The U.S. International Trade Commission announced today that its members have voted to begin an investigation on HTC's behalf into whether Apple infringes on HTC's intellectual property with its mobile phones, tablets, and computers.
HTC first filed its complaint, the latest against the Cupertino, Calif.-based consumer electronics giant, last month, saying Apple was infringing on two of its patents. The Taiwanese handset manufacturer seeks to halt the importation of Apple products into the U.S., as well as compensatory damages, and three times the normal damages for willful infringement.
As the ITC noted in a press release posted to its site today about the investigation, the case still needs to be assigned to an administrative law judge, which is followed by a hearing. That's followed by the initial determination, which can be reviewed by the ITC's commission ahead of the final determination.
"HTC will continue to protect its patented inventions against infringement from Apple until such infringement stops," a company representative said in a statement. "We believe that we have an obligation to protect our business, our industry partners, and our customers, who love using our products."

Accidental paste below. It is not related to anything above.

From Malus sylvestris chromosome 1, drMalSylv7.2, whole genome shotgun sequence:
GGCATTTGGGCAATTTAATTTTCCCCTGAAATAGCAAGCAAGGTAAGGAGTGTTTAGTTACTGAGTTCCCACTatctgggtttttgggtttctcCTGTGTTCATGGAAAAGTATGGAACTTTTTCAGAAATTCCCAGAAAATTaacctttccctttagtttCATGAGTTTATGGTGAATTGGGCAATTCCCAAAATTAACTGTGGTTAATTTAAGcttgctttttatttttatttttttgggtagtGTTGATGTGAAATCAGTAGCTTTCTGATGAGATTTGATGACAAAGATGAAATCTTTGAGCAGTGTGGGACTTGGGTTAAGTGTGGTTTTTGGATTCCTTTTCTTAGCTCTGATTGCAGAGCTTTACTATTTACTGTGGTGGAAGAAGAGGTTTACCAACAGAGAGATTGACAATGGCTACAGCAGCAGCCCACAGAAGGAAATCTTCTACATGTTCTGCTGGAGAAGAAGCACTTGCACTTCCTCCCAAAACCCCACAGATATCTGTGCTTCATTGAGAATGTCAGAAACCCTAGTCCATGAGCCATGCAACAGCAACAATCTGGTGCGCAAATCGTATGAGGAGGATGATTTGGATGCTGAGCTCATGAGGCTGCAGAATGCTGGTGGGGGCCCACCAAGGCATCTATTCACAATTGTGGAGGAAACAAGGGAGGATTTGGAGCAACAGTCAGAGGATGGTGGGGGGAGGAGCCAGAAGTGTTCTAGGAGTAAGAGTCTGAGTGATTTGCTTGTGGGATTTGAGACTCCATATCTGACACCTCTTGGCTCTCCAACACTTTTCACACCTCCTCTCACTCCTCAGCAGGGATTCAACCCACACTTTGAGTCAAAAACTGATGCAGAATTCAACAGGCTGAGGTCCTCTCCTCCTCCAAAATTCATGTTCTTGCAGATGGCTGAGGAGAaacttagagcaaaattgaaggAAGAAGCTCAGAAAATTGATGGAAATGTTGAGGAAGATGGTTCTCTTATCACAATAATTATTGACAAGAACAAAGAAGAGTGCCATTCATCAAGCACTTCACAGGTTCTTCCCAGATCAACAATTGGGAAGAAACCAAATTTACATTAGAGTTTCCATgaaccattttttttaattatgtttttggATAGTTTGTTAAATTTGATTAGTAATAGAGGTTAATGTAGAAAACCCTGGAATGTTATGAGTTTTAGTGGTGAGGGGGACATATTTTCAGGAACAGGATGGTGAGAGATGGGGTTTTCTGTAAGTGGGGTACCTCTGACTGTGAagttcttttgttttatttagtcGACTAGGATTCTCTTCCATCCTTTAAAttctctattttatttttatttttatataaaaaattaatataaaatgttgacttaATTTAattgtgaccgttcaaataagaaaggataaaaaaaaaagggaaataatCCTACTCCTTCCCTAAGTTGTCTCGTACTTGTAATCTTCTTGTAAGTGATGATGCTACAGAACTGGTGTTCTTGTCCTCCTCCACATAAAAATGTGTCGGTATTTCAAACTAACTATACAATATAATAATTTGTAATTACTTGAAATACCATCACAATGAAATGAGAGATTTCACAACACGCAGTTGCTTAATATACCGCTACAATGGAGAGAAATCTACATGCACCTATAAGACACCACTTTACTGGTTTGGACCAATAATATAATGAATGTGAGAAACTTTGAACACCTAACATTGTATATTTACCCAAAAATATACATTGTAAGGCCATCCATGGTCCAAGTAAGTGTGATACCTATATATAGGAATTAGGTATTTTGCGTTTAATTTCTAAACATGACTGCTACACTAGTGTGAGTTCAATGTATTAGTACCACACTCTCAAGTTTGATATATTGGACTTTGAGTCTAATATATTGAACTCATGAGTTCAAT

Apple did not respond to multiple requests for comment.
This latest complaint adds to several others between the rival technology companies. In July, an ITC administrative law judge said HTC infringed on two of 10 patents Apple had accused the company of infringing in a complaint from early 2010. That case awaits a final determination. There's also a complaint filed against HTC by Apple in July, accusing the company of infringing on five of its patents with its smartphones and tablet running Google's Android OS.
The legal battle is of special interest, given the inclusion of Android devices that have been targeted in separate lawsuits, as well as ITC complaints targeting Android partners Samsung Electronics and Motorola Mobility, which is being sold to Android maker Google.
News of the investigation was reported by TechCrunch earlier today.
CNET's Roger Cheng contributed to this report.
Updated at 4:18 p.m. PT with comment from HTC.